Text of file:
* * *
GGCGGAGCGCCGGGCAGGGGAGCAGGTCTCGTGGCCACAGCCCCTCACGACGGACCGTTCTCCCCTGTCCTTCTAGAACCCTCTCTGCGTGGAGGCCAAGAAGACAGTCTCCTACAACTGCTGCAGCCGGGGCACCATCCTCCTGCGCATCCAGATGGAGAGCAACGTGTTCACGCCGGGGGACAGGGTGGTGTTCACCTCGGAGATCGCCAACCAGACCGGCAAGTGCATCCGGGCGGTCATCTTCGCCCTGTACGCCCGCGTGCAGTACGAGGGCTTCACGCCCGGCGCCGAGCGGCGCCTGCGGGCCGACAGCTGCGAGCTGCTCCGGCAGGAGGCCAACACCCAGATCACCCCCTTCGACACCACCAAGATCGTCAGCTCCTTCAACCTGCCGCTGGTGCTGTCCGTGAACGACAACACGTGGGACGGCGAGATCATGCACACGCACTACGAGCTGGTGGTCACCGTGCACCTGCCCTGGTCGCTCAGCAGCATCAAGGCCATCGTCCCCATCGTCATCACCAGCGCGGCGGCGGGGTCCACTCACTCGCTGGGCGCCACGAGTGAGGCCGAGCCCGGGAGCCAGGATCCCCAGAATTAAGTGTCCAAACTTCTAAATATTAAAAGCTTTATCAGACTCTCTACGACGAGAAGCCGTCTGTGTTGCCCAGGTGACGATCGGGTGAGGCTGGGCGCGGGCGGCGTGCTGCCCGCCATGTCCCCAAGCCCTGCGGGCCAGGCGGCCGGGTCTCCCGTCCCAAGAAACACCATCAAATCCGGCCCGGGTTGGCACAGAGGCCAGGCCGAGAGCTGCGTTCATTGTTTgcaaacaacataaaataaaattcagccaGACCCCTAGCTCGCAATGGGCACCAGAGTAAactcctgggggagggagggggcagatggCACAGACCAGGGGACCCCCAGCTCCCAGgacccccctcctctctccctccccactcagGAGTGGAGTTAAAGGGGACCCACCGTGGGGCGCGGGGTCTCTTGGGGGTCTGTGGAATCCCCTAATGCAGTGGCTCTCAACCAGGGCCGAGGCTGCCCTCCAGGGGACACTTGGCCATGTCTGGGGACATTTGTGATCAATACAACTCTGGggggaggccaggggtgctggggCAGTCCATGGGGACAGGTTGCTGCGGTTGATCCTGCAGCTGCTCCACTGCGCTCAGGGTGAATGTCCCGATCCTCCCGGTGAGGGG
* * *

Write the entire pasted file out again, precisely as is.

GGCGGAGCGCCGGGCAGGGGAGCAGGTCTCGTGGCCACAGCCCCTCACGACGGACCGTTCTCCCCTGTCCTTCTAGAACCCTCTCTGCGTGGAGGCCAAGAAGACAGTCTCCTACAACTGCTGCAGCCGGGGCACCATCCTCCTGCGCATCCAGATGGAGAGCAACGTGTTCACGCCGGGGGACAGGGTGGTGTTCACCTCGGAGATCGCCAACCAGACCGGCAAGTGCATCCGGGCGGTCATCTTCGCCCTGTACGCCCGCGTGCAGTACGAGGGCTTCACGCCCGGCGCCGAGCGGCGCCTGCGGGCCGACAGCTGCGAGCTGCTCCGGCAGGAGGCCAACACCCAGATCACCCCCTTCGACACCACCAAGATCGTCAGCTCCTTCAACCTGCCGCTGGTGCTGTCCGTGAACGACAACACGTGGGACGGCGAGATCATGCACACGCACTACGAGCTGGTGGTCACCGTGCACCTGCCCTGGTCGCTCAGCAGCATCAAGGCCATCGTCCCCATCGTCATCACCAGCGCGGCGGCGGGGTCCACTCACTCGCTGGGCGCCACGAGTGAGGCCGAGCCCGGGAGCCAGGATCCCCAGAATTAAGTGTCCAAACTTCTAAATATTAAAAGCTTTATCAGACTCTCTACGACGAGAAGCCGTCTGTGTTGCCCAGGTGACGATCGGGTGAGGCTGGGCGCGGGCGGCGTGCTGCCCGCCATGTCCCCAAGCCCTGCGGGCCAGGCGGCCGGGTCTCCCGTCCCAAGAAACACCATCAAATCCGGCCCGGGTTGGCACAGAGGCCAGGCCGAGAGCTGCGTTCATTGTTTgcaaacaacataaaataaaattcagccaGACCCCTAGCTCGCAATGGGCACCAGAGTAAactcctgggggagggagggggcagatggCACAGACCAGGGGACCCCCAGCTCCCAGgacccccctcctctctccctccccactcagGAGTGGAGTTAAAGGGGACCCACCGTGGGGCGCGGGGTCTCTTGGGGGTCTGTGGAATCCCCTAATGCAGTGGCTCTCAACCAGGGCCGAGGCTGCCCTCCAGGGGACACTTGGCCATGTCTGGGGACATTTGTGATCAATACAACTCTGGggggaggccaggggtgctggggCAGTCCATGGGGACAGGTTGCTGCGGTTGATCCTGCAGCTGCTCCACTGCGCTCAGGGTGAATGTCCCGATCCTCCCGGTGAGGGG